You’re right Claudette, that after this kind of food challenge the dieter does have a better perspective on his/her body. To your point, I had an interesting experience yesterday. For the past couple of days I’ve eaten lots of Easter chocolate. I ate some on Sunday, and more on Monday. I found myself totally crashing on Monday afternoon, something that haden’t happened in a long time. By Monday night I really wasn’t feeling good. In fact, I had a little nap after dinner and was convinced I was getting a cold.

I remember this used to happen a lot. I’d say to Mark: “I think I’m getting sick.” To which he’d reply: “You often think you’re getting sick, but you don’t.” Weird eh? It must be all that sugar I’ve been eating. ALSO, I weighed myself this morning and I was up three pounds. How is that possible??

So I’m taking a couple steps back today. This morning I had my usual granola/All-Bran/blueberry mix but with high-protein yogurt and a handful of nuts thrown in. Then I had a hard-boiled egg around 10:30. We’ll see how the rest of the day goes. :/

7 | Sabrina

April 3rd, 2018 at 12:28 pm


I have been following this with interest Andrea — thanks for documenting. As a middle age woman who loves food, but not interested in gaining 5lbs/year, I have learned a few things that I will offer here, in case they are of use to anyone else. I am not at all willing to give us whole grains or bread or sugar. But, for the most part, I try to only have those foods for breakfast and lunch. This means way fewer [mostly none at all] carbs at dinner. And no dessert after dinner. But I’m living in the real [fun] world too, so I make lots of exceptions – dinner parties, out with friends, etc. I need the energy from the carbs to function during the day, and once I make it a habit, I don’t really miss having rice or potato on a regular M-F dinner. But bread and pasta are waaay too yummy to cut out of my life for good!

8 | andrea tomkins

April 3rd, 2018 at 12:45 pm


Thanks for your comments, Sabrina! As you know, I too am a middle-aged woman who loves food. :) And I agree that bread is too good to be cut out completely but there was one point in my life when I was simply eating too much of it, basically, at every meal and then some. What works for me is to treat it like a treat. When I do eat it, I want it to be The Best Bread. I’ll certainly enjoy a croissant or baguette from time-to-time but just like I don’t eat cake every day, I can’t eat bread or sugar products every day. That’s just the way it has to be for me, and I’m ok with that. I see rice, bread, potatoes, essentially as filler foods. If I’m filling up on those things, I’m NOT filling up on veggies and protein.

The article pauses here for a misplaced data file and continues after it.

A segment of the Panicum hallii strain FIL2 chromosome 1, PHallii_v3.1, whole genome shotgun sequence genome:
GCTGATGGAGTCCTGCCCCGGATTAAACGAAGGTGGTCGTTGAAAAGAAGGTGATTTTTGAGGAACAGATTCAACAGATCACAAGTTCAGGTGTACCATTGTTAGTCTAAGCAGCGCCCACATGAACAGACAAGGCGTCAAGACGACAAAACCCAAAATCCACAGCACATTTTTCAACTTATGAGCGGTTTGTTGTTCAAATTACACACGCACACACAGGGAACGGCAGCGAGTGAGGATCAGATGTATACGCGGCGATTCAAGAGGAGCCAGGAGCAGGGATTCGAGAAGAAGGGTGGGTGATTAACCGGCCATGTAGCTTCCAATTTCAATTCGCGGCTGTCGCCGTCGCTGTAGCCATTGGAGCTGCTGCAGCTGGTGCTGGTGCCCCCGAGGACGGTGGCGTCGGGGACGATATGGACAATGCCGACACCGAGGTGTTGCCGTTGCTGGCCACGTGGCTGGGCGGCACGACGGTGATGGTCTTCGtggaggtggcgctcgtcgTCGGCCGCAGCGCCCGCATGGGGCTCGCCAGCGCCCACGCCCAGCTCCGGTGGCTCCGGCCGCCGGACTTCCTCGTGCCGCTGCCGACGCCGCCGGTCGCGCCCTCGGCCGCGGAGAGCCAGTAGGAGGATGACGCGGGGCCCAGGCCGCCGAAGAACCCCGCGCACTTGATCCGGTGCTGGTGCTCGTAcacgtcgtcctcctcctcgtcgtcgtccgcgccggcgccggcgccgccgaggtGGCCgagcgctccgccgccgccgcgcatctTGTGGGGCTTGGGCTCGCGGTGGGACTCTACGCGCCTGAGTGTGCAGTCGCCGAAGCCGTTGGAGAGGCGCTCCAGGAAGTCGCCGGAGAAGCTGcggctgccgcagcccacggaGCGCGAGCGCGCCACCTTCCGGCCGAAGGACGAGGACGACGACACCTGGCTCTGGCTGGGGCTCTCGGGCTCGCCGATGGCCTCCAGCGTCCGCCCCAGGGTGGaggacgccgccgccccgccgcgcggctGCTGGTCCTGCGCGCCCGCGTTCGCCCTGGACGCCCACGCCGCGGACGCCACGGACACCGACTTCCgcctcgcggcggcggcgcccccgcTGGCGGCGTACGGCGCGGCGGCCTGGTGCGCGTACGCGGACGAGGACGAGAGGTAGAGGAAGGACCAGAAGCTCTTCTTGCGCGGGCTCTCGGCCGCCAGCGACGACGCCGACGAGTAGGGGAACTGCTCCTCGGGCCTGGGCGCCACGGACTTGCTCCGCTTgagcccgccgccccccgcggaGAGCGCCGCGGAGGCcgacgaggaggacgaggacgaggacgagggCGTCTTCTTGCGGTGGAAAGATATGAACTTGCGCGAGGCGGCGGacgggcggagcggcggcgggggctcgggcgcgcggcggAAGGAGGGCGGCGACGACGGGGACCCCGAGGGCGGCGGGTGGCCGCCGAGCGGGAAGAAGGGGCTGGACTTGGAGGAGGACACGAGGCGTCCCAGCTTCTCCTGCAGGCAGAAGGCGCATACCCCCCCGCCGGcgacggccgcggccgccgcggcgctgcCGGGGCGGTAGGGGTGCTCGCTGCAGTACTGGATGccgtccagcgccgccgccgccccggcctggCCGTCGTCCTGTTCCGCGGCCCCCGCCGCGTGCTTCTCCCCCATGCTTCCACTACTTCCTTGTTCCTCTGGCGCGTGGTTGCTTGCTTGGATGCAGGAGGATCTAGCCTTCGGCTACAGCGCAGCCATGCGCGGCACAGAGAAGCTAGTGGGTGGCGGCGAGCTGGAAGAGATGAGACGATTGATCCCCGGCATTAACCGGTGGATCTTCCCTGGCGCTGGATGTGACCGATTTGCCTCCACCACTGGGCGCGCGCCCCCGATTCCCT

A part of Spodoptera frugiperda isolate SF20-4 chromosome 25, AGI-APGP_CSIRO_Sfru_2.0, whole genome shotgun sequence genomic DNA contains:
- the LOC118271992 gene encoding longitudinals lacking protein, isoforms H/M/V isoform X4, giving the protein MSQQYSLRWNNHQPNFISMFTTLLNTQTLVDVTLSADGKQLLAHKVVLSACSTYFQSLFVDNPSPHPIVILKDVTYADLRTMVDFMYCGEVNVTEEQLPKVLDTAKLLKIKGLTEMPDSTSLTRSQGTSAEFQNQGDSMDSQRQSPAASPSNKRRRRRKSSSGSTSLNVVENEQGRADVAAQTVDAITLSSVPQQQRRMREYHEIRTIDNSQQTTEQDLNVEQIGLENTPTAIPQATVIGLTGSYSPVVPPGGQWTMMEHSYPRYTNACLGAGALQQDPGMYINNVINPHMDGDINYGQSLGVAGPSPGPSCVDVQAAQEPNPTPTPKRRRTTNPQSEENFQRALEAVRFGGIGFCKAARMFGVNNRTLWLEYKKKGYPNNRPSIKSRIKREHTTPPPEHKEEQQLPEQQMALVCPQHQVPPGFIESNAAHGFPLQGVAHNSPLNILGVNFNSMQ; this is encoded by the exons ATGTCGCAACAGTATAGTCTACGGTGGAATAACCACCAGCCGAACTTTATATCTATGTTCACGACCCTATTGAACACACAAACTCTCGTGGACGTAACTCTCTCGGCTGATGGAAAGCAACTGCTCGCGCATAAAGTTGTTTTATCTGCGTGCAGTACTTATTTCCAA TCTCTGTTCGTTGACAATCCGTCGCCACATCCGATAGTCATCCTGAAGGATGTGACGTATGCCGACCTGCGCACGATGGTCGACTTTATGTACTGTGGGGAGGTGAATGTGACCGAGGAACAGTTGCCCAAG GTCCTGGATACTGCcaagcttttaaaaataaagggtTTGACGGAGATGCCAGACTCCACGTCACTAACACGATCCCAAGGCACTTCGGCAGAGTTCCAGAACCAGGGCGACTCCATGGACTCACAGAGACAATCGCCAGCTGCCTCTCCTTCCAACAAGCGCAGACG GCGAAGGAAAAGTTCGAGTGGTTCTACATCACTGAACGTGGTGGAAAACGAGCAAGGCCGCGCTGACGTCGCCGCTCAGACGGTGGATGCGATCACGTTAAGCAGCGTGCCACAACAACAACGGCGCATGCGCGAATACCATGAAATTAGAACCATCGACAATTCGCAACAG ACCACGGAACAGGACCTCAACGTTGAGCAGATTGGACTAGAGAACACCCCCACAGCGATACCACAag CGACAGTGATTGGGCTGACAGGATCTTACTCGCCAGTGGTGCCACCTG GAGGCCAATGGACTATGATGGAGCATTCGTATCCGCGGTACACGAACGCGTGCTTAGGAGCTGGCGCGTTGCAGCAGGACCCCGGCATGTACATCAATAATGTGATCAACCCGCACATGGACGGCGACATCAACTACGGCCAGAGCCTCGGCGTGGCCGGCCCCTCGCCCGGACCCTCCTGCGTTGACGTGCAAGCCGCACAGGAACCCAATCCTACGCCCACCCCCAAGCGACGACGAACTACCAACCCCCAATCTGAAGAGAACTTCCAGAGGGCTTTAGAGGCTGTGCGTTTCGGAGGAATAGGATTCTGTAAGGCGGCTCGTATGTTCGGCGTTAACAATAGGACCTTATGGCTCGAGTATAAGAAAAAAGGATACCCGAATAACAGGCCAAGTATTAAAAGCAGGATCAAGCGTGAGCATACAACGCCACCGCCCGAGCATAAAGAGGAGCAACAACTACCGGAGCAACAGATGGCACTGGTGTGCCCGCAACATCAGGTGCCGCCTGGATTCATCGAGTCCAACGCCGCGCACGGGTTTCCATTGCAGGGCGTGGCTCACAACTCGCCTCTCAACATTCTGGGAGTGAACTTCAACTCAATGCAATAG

One of the things that also works for me is simply not having certain foods in the house. If I don’t buy a carton of ice cream, I won’t eat ice cream after dinner. A better practice is to ride/walk/make a date night out of a special trip for really good ice cream. (I’m thinking specifically of Stella Luna and Merry Dairy!) That, to me, is totally worth it.

9 | Beth

April 4th, 2018 at 12:42 pm


I followed your Whole30 experience with interest! Sugar is inflammatory, so your comment that when you eat sugar, you hold on to weight is right on the money. The standard American/Canadian diet includes SO much sugar–a lot of it hidden in processed foods. I follow a ‘diet’ called Trim Healthy Mama that is (mostly) free of processed foods, sugar, and blood sugar raising foods (think the ‘whites’: flour, sugar, pasta, white rice, regular bread). Bread is NOT forbidden, it just needs to be the right kind (sprouted or soured) and paired with the right foods. So many people, myself included, have reduced inflammation, joint pain, acne, headaches, and lost weight, and even been able to come off of diabetes medication due to blood sugar balancing out. I’ve rarely felt deprived while eating this way–using sugar alternatives like stevia and xylitol allow us to have sweet treats, too.

(I didn’t mean that to sound like a sales pitch–truly! I just love how much better I feel while on THM and want to spread the knowledge!)

10 | a peek inside the fishbowl » Blog Archive Whole 30 - an update to my update (and it's not good news) - a peek inside the fishbowl

April 10th, 2018 at 3:40 pm


[…] April 2 I posted an update with the gleeful news that we’d finished the Whole 30 dietary reset and […]

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The Obligatory Blurb

My name is Andrea and I live in the Westboro area of Ottawa with my husband Mark and our dog Piper who is kind of a big deal on Instagram. We also have two human daughters: Emma (20) and Sarah (18). During the day I work as a writer at The Royal Ottawa Mental Health Centre. I am a longtime Ottawa blogger and I've occupied this little corner of the WWW since 1999. The Fishbowl is my whiteboard, water cooler, and journal, all rolled into one. I'm passionate about healthy living, arts and culture, family travel, great gear, good food, and sharing the best of Ottawa for families. I also love vegetables, photography, gadgets, and great design.